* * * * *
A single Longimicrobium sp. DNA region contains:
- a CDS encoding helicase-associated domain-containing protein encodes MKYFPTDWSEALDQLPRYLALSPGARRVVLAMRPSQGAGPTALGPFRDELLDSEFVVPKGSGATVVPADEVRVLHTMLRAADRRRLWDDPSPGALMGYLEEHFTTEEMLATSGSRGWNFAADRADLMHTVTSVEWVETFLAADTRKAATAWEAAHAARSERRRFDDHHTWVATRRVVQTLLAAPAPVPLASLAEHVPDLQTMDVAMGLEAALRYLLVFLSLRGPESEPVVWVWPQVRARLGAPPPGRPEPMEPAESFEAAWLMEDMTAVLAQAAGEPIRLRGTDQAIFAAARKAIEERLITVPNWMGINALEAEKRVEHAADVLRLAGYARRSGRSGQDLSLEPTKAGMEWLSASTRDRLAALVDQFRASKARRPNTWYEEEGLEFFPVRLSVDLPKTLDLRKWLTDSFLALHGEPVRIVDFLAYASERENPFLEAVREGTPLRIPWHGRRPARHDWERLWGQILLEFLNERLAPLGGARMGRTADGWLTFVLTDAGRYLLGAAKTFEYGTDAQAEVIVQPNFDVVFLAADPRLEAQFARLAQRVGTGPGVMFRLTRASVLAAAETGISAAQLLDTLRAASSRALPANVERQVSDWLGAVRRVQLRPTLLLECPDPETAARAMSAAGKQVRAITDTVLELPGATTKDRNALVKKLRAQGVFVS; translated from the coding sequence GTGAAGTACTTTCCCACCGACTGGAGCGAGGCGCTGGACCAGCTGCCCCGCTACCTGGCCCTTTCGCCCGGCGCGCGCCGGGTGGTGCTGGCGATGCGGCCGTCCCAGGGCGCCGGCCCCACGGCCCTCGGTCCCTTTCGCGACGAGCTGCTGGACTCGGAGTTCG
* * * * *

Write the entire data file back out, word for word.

A single Longimicrobium sp. DNA region contains:
- a CDS encoding helicase-associated domain-containing protein encodes MKYFPTDWSEALDQLPRYLALSPGARRVVLAMRPSQGAGPTALGPFRDELLDSEFVVPKGSGATVVPADEVRVLHTMLRAADRRRLWDDPSPGALMGYLEEHFTTEEMLATSGSRGWNFAADRADLMHTVTSVEWVETFLAADTRKAATAWEAAHAARSERRRFDDHHTWVATRRVVQTLLAAPAPVPLASLAEHVPDLQTMDVAMGLEAALRYLLVFLSLRGPESEPVVWVWPQVRARLGAPPPGRPEPMEPAESFEAAWLMEDMTAVLAQAAGEPIRLRGTDQAIFAAARKAIEERLITVPNWMGINALEAEKRVEHAADVLRLAGYARRSGRSGQDLSLEPTKAGMEWLSASTRDRLAALVDQFRASKARRPNTWYEEEGLEFFPVRLSVDLPKTLDLRKWLTDSFLALHGEPVRIVDFLAYASERENPFLEAVREGTPLRIPWHGRRPARHDWERLWGQILLEFLNERLAPLGGARMGRTADGWLTFVLTDAGRYLLGAAKTFEYGTDAQAEVIVQPNFDVVFLAADPRLEAQFARLAQRVGTGPGVMFRLTRASVLAAAETGISAAQLLDTLRAASSRALPANVERQVSDWLGAVRRVQLRPTLLLECPDPETAARAMSAAGKQVRAITDTVLELPGATTKDRNALVKKLRAQGVFVS; translated from the coding sequence GTGAAGTACTTTCCCACCGACTGGAGCGAGGCGCTGGACCAGCTGCCCCGCTACCTGGCCCTTTCGCCCGGCGCGCGCCGGGTGGTGCTGGCGATGCGGCCGTCCCAGGGCGCCGGCCCCACGGCCCTCGGTCCCTTTCGCGACGAGCTGCTGGACTCGGAGTTCG